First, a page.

As a result, Google recently changed the way it ranks websites based on new factors: Expertise, Authoritativeness, and Trustworthiness (EAT).
Google now uses these factors to work out if your website is going to give users what they came there for and whether you do a good job of it!
As you continue to read this article, remember one thing: The key to great SEO is creating websites for humans, not search engines. If users love your website, search engines will too.
The first thing you need to do to boost your SEO is make sure your site is solid. This means you need an up-to-date website, not one of those sites where you need to zoom in on your phone to read the writing.
Advantages of having an up-to-date, mobile-friendly website are:
- load quickly, to the relief of your users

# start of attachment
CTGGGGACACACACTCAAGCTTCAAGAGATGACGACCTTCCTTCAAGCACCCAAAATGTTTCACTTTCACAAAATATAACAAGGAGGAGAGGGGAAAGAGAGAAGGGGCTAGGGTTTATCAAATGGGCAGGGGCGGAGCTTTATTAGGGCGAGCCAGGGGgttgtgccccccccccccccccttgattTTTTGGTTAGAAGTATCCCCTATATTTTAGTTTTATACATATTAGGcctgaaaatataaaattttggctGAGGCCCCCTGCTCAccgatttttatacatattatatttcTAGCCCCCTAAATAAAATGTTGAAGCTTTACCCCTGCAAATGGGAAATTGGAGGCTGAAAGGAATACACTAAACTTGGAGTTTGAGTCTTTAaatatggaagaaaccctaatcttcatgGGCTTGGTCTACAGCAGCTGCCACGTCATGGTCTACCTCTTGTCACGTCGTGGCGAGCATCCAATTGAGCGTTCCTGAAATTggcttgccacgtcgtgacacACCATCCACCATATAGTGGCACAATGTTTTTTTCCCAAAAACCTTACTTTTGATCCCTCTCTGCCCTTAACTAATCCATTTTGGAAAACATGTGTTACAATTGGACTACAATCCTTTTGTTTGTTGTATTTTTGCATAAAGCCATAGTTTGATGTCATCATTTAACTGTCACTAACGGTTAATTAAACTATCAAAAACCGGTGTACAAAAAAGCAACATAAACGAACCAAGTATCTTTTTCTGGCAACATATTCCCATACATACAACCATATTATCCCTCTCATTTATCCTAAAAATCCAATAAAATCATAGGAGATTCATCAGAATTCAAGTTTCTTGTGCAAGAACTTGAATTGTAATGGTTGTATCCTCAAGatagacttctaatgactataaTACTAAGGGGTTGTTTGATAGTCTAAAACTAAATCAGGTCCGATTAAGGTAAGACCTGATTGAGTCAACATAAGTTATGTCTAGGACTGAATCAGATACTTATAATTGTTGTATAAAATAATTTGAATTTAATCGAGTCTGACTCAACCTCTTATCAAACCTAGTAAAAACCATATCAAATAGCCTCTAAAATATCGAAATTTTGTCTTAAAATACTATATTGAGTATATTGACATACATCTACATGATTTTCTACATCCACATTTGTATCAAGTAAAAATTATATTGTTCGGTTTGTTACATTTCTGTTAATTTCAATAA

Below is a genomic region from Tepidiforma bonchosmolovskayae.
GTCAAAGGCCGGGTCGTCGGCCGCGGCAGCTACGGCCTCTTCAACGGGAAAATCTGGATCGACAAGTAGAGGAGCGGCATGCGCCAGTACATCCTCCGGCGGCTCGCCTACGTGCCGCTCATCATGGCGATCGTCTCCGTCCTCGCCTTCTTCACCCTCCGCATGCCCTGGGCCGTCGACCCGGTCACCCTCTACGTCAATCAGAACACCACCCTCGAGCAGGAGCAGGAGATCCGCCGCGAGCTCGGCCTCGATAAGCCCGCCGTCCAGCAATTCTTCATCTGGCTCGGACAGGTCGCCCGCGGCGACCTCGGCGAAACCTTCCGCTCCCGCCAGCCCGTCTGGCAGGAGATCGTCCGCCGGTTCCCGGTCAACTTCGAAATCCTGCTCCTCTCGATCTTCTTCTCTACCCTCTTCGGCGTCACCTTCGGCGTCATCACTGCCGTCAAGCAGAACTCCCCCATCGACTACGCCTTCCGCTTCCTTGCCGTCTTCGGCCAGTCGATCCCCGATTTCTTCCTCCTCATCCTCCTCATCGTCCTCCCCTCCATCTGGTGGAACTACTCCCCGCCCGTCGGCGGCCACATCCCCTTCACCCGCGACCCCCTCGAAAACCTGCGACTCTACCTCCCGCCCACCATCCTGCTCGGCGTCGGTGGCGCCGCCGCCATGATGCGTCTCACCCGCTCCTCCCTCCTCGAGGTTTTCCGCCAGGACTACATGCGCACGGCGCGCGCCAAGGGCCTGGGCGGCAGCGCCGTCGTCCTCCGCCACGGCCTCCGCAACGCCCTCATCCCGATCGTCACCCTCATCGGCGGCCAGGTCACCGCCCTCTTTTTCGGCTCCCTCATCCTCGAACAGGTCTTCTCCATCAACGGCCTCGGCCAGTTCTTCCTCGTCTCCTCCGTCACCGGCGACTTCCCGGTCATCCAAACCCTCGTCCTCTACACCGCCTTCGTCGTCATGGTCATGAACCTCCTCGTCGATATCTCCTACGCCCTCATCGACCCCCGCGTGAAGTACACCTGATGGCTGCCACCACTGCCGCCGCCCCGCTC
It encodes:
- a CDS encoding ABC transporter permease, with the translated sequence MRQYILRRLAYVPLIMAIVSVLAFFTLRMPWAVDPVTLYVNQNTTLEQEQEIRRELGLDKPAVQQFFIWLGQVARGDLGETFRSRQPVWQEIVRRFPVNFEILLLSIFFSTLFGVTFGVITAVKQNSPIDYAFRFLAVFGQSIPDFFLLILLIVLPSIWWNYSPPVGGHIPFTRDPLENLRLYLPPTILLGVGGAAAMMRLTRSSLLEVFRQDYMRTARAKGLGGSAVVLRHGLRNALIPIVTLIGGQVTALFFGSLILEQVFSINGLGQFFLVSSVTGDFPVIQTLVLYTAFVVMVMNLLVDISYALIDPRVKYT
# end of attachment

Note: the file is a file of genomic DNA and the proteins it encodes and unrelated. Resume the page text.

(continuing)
- be mobile responsive, which is delightful to your users
- be easy to navigate, a basic expectation of your users
- have no broken links, an error hated by your users
To rank well on Google, you’ll also need brilliant relevant content to match your spanking new site.
Typically long-form content performs best. This means having more detailed and considered content or longer blogs on your page. The reason why this performs well is because it provides good information so don’t think you can get the desired result by slapping down a tonne of nonsense onto your page!
Keep in mind these magic words: user experience. This phrase describes…well, your user’s experience! We’ve already talked a little bit about how updating your website makes users happy, on your page for longer, and likely to return again.